CFOs, treasurers, analysts, and other financial management decision-makers have made in-roads in mitigating risk by increasing restrictions on which banks can hold their uninsured deposits and updating their investment policies frequently. But despite progress in both understanding and managing counterparty risk, many organizations still do not appear to have formal counterparty risk exposure policies or frameworks in place, nor do they appear to be able to adequately aggregate, analyze, and monitor their counterparty exposures.
These were two of the major findings revealed in the fourth annual Liquidity Risk Survey, a study of short-term investment, debt, and forecasting practices conducted by Capital Advisors Group, Inc. and Strategic Treasurer LLC. The 2014 survey, the results of which were released in May, elicited responses from 112 treasury and finance professionals, including CFOs, treasurers, assistant treasurers, vice presidents of finance/treasury, managers or directors of cash investments, treasury/cash managers, and treasury/cash analysts. Respondents spanned companies ranging in size from over $10 billion in annual revenue (21 percent) to those with less than $500 million (29 percent).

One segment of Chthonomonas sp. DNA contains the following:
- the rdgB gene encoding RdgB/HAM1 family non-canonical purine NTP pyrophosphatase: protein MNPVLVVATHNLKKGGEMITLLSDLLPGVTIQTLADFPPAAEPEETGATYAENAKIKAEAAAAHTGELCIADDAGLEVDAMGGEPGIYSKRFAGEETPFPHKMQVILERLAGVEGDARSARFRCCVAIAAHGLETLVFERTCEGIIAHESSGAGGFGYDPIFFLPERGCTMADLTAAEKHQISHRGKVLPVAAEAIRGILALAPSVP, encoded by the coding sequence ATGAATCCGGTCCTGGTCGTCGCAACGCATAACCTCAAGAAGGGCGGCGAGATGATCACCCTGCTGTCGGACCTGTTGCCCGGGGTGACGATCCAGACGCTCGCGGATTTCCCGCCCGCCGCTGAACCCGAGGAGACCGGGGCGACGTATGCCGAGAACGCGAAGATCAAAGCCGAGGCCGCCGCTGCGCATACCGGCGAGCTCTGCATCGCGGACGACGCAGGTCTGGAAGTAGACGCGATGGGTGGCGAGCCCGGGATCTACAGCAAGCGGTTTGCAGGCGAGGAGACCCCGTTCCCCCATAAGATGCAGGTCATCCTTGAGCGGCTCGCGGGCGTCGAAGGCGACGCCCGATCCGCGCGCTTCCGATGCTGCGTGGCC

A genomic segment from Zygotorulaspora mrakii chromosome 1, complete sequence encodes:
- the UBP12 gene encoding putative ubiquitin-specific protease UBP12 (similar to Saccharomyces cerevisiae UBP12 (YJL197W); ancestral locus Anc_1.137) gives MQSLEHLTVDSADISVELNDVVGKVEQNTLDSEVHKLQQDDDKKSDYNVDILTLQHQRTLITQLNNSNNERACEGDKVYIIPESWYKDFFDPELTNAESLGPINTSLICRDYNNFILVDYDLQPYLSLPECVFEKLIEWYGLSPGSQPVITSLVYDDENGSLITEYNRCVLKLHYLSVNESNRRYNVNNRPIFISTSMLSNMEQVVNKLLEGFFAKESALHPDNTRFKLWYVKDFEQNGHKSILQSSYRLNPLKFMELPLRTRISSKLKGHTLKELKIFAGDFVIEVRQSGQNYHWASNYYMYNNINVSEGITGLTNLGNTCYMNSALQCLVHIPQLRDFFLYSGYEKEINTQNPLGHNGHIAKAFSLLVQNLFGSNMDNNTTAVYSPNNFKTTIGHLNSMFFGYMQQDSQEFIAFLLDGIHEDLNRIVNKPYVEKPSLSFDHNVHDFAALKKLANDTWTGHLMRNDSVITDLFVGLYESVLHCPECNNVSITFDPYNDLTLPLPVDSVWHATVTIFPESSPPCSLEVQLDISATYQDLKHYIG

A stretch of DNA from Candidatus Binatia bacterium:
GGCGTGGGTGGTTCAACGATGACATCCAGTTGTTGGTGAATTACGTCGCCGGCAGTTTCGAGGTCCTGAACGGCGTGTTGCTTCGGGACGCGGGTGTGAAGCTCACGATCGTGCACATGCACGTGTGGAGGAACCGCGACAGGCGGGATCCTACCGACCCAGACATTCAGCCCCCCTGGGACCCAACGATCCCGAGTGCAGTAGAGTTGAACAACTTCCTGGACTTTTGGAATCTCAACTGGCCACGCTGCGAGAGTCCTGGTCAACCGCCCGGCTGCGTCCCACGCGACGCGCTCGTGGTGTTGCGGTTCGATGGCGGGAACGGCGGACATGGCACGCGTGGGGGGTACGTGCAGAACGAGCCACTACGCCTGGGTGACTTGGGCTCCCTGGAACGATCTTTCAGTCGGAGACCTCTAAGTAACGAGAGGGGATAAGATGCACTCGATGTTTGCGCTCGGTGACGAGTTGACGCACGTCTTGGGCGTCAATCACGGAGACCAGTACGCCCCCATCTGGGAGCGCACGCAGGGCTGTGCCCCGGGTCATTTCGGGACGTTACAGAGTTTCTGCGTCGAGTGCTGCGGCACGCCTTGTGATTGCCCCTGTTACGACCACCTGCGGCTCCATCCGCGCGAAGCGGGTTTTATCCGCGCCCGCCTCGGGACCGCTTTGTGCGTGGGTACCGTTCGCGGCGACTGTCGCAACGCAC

Ongoing concerns about the health of the global banking and financial system underscore the wisdom of taking measures to mitigate counterparty risks. Companies face exposures from multiple sources, including (but not limited to) bank deposit balances, money market fund holdings, separately managed account holdings, lines of credit, foreign exchange contracts, and vendor and customer accounts. Some businesses seem to be implementing strategies to mitigate risks across counterparties in a comprehensive way. Unfortunately, few organizations appear to have yet reached that level of sophistication in their risk management practices.
Additionally, 75 percent of organizations reported that their debt has more than one maturity date or that they have intentionally tried to stagger debt maturity dates, compared with just 58 percent in 2013. This shift suggests that organizations may be using multiple maturity dates to guard against unfavorable terms at the time of refinancing or to reduce the impact on their business if the debt markets freeze up at an inopportune time. The strong pace of credit facility negotiation and renegotiation is likely to continue as long as loans have fewer covenants and interest rates stay low. However, looming interest rate increases may impact the current buyer’s market for debt by the time we conduct our 2015 survey.
This year’s Liquidity Risk Survey shows a clear trend toward improvement in certain risk mitigation practices, and we expect that trend to continue into 2015. Last year, our survey indicated a complacency toward bank exposures, while this year’s survey revealed that over the past year companies have taken meaningful steps to mitigate risk, including placing limits on uninsured bank deposits.